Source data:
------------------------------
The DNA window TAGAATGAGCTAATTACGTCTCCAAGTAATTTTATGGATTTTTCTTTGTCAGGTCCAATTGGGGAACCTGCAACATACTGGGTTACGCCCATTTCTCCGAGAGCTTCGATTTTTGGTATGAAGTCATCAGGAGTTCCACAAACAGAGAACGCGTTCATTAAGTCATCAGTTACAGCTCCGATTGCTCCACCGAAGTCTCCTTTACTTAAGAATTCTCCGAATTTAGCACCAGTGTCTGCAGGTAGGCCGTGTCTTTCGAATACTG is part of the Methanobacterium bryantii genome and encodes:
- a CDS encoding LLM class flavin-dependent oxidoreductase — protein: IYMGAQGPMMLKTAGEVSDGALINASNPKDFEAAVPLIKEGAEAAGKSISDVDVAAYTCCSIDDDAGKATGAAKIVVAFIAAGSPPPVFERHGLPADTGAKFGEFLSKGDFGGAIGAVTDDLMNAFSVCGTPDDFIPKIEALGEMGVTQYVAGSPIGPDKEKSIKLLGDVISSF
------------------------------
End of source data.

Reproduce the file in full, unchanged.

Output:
The DNA window TAGAATGAGCTAATTACGTCTCCAAGTAATTTTATGGATTTTTCTTTGTCAGGTCCAATTGGGGAACCTGCAACATACTGGGTTACGCCCATTTCTCCGAGAGCTTCGATTTTTGGTATGAAGTCATCAGGAGTTCCACAAACAGAGAACGCGTTCATTAAGTCATCAGTTACAGCTCCGATTGCTCCACCGAAGTCTCCTTTACTTAAGAATTCTCCGAATTTAGCACCAGTGTCTGCAGGTAGGCCGTGTCTTTCGAATACTG is part of the Methanobacterium bryantii genome and encodes:
- a CDS encoding LLM class flavin-dependent oxidoreductase — protein: IYMGAQGPMMLKTAGEVSDGALINASNPKDFEAAVPLIKEGAEAAGKSISDVDVAAYTCCSIDDDAGKATGAAKIVVAFIAAGSPPPVFERHGLPADTGAKFGEFLSKGDFGGAIGAVTDDLMNAFSVCGTPDDFIPKIEALGEMGVTQYVAGSPIGPDKEKSIKLLGDVISSF